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. Last Updated: 07/27/2016

Central Bank Foils Theft of Pension Fund

The Central Bank has foiled an attempt to steal 1.25 billion rubles ($43.5 million) from the state's Pension Fund using counterfeit documents, a scheme bankers say couldn't have been carried out by ordinary criminals.

The Pension Fund discovered the theft Monday when it received a notice from the Central Bank that 1.25 billion rubles had been transferred from its account, Marita Nagoga, a spokeswoman for the fund, said Tuesday. She said the Pension Fund had made no such request to the Central Bank, which holds the fund's accounts.

The Pension Fund said the transactions were carried out after the Central Bank received two counterfeit payment orders, with fake signatures and stamps from the fund. The purported scammers went to the bank's Moscow Branch No. 5 on Friday evening, where they first managed to transfer 1.25 billion rubles, set aside for construction and planning work, to the Pension Fund's account with the Central Bank. Then they made a second transfer, moving those funds to an account controlled by Spetstekhprom at Kuban bank, an Interior Ministry source said.

The two transfers were completed Friday, and on Saturday the criminals began transferring the funds to a variety of different banks, including some abroad. By Tuesday evening, the Central Bank had managed to block the transfers and return the money to the Pension Fund.

A secretary at Kuban, who only gave her first name, Irina, told Vedomosti that the bank's managers could not speak to journalists because they had all been taken away for questioning after their office was searched.

Kuban has existed since 1989, but little is known about the lender, which doesn't have a web site. According to the Interfax-100 bank ratings, Kuban has assets of 223 million rubles ($7.75 million) and capital of 42 million rubles, and it is not part of the state's deposit insurance system.

Alexei Frenkel, a banker convicted last year for organizing the 2006 murder of Central Bank First Deputy Chairman Andrei Kozlov, listed Kuban among the banks that he said were unfairly denied access to the deposit insurance program because they were suspected of money laundering.

The bank was led by Marina Burova for several years, but her place was recently taken by Vladimir Zasorin, according to the industry portal.

A bank executive said it was possible that the lender was purchased before the attempted theft in order to carry out the heist. Vedomosti was not able to confirm with the Central Bank the changes in management or the possible change in ownership at Kuban. People who answered the bank's telephones declined to identify the lender's director.

If the Central Bank believed that a bank was being used to steal money, it could block the lender's correspondent account, said Andrei Yegorov, first deputy chief of SB Bank. Then cash could only be withdrawn in person, but the criminals either decided not to do that or the bank was not the end point for the theft, he said.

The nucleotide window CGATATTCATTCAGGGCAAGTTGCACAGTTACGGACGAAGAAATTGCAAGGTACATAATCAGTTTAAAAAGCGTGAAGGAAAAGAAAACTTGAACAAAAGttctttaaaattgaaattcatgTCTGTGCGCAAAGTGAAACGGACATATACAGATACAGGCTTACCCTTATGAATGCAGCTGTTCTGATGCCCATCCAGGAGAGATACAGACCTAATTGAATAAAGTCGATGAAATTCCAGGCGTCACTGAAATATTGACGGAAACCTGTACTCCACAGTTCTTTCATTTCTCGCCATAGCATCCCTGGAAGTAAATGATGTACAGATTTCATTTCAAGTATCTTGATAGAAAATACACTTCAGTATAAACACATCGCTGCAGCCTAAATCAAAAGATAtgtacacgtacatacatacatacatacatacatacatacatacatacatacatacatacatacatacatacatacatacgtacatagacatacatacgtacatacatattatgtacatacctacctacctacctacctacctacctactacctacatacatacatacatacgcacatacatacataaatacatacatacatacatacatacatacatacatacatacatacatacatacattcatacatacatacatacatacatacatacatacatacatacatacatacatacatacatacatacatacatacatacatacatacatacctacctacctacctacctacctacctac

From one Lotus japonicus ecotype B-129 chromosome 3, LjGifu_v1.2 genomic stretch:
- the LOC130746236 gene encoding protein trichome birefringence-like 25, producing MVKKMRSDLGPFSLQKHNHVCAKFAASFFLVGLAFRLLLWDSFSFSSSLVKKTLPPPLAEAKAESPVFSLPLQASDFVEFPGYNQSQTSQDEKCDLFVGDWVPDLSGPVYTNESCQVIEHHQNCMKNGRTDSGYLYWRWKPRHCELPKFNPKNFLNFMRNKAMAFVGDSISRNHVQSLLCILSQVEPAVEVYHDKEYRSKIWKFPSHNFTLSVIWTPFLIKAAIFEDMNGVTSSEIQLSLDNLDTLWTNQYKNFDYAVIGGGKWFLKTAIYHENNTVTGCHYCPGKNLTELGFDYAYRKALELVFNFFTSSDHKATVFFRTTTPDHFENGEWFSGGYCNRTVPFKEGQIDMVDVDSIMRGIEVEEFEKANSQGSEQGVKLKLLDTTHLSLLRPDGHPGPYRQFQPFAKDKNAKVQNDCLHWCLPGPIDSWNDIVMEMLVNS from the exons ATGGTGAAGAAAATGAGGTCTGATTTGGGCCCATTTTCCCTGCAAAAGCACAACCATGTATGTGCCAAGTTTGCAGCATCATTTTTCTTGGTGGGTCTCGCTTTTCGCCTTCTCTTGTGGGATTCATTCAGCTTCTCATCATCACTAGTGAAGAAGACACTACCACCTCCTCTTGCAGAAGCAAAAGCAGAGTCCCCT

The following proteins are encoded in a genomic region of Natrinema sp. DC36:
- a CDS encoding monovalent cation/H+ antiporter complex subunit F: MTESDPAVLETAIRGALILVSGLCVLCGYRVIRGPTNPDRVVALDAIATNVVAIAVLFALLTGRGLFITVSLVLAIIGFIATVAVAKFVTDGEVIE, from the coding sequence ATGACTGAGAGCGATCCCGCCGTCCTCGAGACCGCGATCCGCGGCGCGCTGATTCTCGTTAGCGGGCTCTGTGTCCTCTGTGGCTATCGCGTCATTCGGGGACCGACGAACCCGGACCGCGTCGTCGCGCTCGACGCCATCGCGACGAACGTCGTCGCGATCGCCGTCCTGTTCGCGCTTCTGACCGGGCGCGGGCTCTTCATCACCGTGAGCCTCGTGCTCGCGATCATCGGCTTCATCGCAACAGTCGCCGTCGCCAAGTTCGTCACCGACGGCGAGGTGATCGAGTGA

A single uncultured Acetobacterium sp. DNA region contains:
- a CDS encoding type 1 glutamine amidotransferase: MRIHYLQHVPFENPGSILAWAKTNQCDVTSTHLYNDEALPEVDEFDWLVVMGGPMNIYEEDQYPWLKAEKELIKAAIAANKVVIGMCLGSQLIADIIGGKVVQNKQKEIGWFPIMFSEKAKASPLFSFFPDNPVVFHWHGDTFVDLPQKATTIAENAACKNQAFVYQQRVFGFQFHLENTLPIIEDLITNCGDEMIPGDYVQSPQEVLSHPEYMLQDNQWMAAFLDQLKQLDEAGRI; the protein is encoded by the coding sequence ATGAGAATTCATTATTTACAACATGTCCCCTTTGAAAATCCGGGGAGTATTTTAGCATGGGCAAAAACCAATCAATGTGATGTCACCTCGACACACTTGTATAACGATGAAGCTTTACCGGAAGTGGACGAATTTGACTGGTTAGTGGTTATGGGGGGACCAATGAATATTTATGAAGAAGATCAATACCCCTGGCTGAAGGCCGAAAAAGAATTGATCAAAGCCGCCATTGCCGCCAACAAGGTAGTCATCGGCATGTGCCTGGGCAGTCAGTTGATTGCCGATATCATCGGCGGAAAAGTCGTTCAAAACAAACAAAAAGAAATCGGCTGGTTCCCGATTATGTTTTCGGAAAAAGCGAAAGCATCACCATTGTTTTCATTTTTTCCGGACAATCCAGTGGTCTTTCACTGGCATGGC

The Central Bank sees all ruble transactions within the country, and it takes several days for ruble payments to go abroad, which means the regulator has plenty of time to look into them, said a vice president at another bank.

The bankers said they were baffled, however, that the swindlers were able to bring counterfeit payment orders to the Central Bank.

All banks are Central Bank clients, and officials at several lenders explained how things work at the regulator's offices. Outsiders aren't even allowed into Central Bank branches, which require a special pass. The passes are typically given to two or three representatives for Central Bank clients who have legal authority to order transactions.

Even if a client gets a new representative, preparing the entry pass takes several days. The electronic system means that it's easy to see who has entered branches and at what time, one of the bankers said. Additionally, there are video cameras monitoring the work of all Central Bank tellers.

A teller is not required to check the authenticity of a payment order, another banker said. They just look to make sure that the bank managers' signatures are present and that the stamps match those on record at the bank. As a result, any representative who regularly visits the Central Bank could conceivably counterfeit and deliver faked documents.

Nagoga said all of the Pension Fund's transactions were done electronically and that no one from the fund brought requests to the Central Bank on Friday evening. A well-informed banker said the Central Bank would not necessarily find anything suspicious about the order, since such payments are not uncommon, but that an unfamiliar representative would likely put a teller on guard.

"The Central Bank has created a commission, led by First Deputy Chairman Georgy Luntovsky, to carry out an internal investigation," the Central Bank said.